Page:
This is an almacenista Sherry, which originates, according to the label, “from the solera of Vides”. As we know, the Almacenitas were the wholesalers who maintained their own stocks. They are declining rapidly, but Vides (founded 1958), from whose butts this wine comes, is still going. When Lustau release this wine under their own label, the average age is twenty years, and presumably this is the same wine as released as a 37.5cl bottle under  BBR’s own-label. Lustau has specialised in the release of wines from individual almacenistas, and although the wines vary in style, and perhaps quality, this Palo is quite a bargain in this BBR bottling…if you can still find some.

As I said, it contrasted well with the Equipo Navazos. It’s a smooth wine with hints of caramel and a tiny suspicion of sugar, even. What leaps out of the glass on the nose is a hint of apricot, and on the palate, deeper toned nuts, with coffee/caramel and a salt and pepper finish.

Although difficult to pick out the best flight, I’d be tempted to select this one for class, contrast and food matching. I’m drinking more Palo Cortado than I used to, and this is down to my increasing delight in the style for drinking with food. I’m sure most wine lovers would think of something very different to accompany lamb, even if limited to Spain. But Palo Cortado makes a surprisingly good match. The alcohol is high, of course (19% for the Lustau and 20.5% for the Navazos), but it is both savoury, and a surprising aid to digestion.


“Medium Old Harvest”, Ximénez-Spínola

What is this? Amazing, that’s what. And, well, it does say “made respecting family rules” (emphasis added). It is unfortified PX grown in Jerez, produced by a bodega which has the reputation of producing the tiniest quantities of wine in the region. This is doubtless why it isn’t a producer I see very often. In fact one might almost suspect that they want to remain a secret.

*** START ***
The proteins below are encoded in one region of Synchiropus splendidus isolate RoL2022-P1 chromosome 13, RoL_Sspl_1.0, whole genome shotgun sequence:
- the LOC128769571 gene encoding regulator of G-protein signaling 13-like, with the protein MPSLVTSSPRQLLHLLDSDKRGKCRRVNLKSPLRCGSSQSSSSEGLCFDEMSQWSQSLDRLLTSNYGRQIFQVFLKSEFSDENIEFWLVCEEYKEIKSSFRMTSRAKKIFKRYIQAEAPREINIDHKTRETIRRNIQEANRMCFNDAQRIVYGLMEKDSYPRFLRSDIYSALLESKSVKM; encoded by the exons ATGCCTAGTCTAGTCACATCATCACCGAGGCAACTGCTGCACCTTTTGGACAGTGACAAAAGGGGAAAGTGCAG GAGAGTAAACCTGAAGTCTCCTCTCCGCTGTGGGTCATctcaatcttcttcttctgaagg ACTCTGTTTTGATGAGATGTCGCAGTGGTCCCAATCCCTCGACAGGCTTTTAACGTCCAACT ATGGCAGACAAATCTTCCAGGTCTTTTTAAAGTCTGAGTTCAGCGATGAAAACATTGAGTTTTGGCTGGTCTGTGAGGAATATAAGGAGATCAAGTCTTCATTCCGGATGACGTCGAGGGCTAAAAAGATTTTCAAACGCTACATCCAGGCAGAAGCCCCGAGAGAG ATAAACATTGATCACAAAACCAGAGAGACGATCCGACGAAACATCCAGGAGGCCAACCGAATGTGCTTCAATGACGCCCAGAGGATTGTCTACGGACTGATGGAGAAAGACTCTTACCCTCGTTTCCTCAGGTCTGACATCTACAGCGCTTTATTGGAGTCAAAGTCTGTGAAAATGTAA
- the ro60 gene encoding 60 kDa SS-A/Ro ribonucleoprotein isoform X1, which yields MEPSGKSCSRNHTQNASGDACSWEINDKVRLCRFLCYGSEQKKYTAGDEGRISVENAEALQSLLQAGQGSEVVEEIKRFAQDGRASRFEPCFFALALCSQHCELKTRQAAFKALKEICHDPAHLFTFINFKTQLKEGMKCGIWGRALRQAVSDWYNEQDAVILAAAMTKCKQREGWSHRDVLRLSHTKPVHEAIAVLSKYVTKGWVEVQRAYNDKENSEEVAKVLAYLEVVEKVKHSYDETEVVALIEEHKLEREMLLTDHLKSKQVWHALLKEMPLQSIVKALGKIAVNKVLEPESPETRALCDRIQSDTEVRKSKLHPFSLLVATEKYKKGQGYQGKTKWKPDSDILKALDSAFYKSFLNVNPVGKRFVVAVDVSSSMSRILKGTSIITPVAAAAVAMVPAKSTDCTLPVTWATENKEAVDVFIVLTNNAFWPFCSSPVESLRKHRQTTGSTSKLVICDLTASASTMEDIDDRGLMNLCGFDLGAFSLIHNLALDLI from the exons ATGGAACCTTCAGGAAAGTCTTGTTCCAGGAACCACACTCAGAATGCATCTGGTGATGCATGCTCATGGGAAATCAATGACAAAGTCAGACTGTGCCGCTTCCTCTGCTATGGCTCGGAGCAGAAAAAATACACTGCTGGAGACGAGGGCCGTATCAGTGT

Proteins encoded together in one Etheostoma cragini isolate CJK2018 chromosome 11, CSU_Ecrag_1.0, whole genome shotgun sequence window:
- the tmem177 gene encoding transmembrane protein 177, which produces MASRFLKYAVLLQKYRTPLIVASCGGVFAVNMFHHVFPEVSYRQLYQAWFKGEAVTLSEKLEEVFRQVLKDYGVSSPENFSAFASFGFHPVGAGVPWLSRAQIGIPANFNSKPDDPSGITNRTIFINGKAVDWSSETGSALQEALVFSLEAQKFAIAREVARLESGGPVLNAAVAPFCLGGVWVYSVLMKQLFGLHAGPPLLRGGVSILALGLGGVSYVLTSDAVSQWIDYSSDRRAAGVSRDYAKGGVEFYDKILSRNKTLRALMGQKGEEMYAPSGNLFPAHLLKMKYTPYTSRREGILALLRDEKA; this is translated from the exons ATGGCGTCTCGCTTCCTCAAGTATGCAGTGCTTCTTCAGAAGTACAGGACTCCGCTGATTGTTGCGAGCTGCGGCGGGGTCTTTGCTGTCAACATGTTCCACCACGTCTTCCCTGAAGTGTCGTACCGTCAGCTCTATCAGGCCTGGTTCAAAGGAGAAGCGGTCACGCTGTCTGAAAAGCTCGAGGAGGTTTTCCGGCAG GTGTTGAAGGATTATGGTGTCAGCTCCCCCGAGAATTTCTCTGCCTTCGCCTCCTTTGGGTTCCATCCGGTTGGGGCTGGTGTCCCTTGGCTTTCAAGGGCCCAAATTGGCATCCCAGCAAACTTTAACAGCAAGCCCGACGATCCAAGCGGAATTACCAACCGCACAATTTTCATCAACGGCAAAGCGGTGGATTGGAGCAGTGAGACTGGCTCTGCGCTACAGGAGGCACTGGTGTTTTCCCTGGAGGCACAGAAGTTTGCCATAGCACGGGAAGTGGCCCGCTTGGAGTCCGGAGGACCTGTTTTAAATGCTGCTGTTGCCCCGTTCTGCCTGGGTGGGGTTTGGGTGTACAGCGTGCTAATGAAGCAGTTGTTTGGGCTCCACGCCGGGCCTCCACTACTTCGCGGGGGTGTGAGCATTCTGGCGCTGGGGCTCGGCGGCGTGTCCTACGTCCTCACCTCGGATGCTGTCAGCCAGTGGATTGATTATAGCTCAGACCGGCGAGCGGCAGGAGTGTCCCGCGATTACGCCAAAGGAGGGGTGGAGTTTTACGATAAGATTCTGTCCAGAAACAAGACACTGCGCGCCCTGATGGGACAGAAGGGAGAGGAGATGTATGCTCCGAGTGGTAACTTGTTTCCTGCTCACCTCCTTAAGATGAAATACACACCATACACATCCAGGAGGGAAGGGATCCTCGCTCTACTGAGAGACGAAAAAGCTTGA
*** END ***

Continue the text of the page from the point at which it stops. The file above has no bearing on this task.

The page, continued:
“Medium Old Harvest” was certainly one of the wines of the day. You don’t often see dry PX from Jerez itself. Some people will try to tell you there isn’t any. I know that the famous “Añina” vines once owned by Hidalgo are gone, but there are still a few hectares owned by González Byass in its “Esteve” vineyard, and there are probably other patches. But X-S has a whole 16 hectares, allegedly, in two vineyards, Carrascal and El Tablas. In fact, they only grow Pedro Ximénez.

This particular wine comes in at 17% abv, and how one would classify it, I’m not sure. Is it dry or not? The palate gets slightly confused by the  prominent drying ginger spice, but technically it has 45 grams of sugar. Of course it is (yet again) complex etc (which can sound like a sticking record at a Sherry lunch, but it’s no less true), but this wine is also just so drinkable. I’m not sure I’ve had a wine at this high alcohol which is so damned gluggable before.


Old & Plus Oloroso, Romate

Bodegas Romate’s oldest wines appear under the “Old & Plus” label (formerly “Sacrista”), and they are marketed in an unusual bottle shape (as you will see below), in an antique style which reminds me of an early Port bottle, and similar to a wide-bottomed ship’s decanter.

The wine inside is something special. Around 30 years plus, it is dark mahogany in colour with enormous legs and 20% abv. It is aged in American oak. Here we are into new olfactory territory. Figs are not so unusual, but there’s also leather and wood smoke on the nose, and a touch of coffee bean on the palate, leaving it to trail off with intense nutty notes. You are probably looking at paying about £50 for this, although I can’t find any current UK stock. But it would be well worth the punt if you find one. A glorious wine.


Antique Oloroso, Fernando de Castilla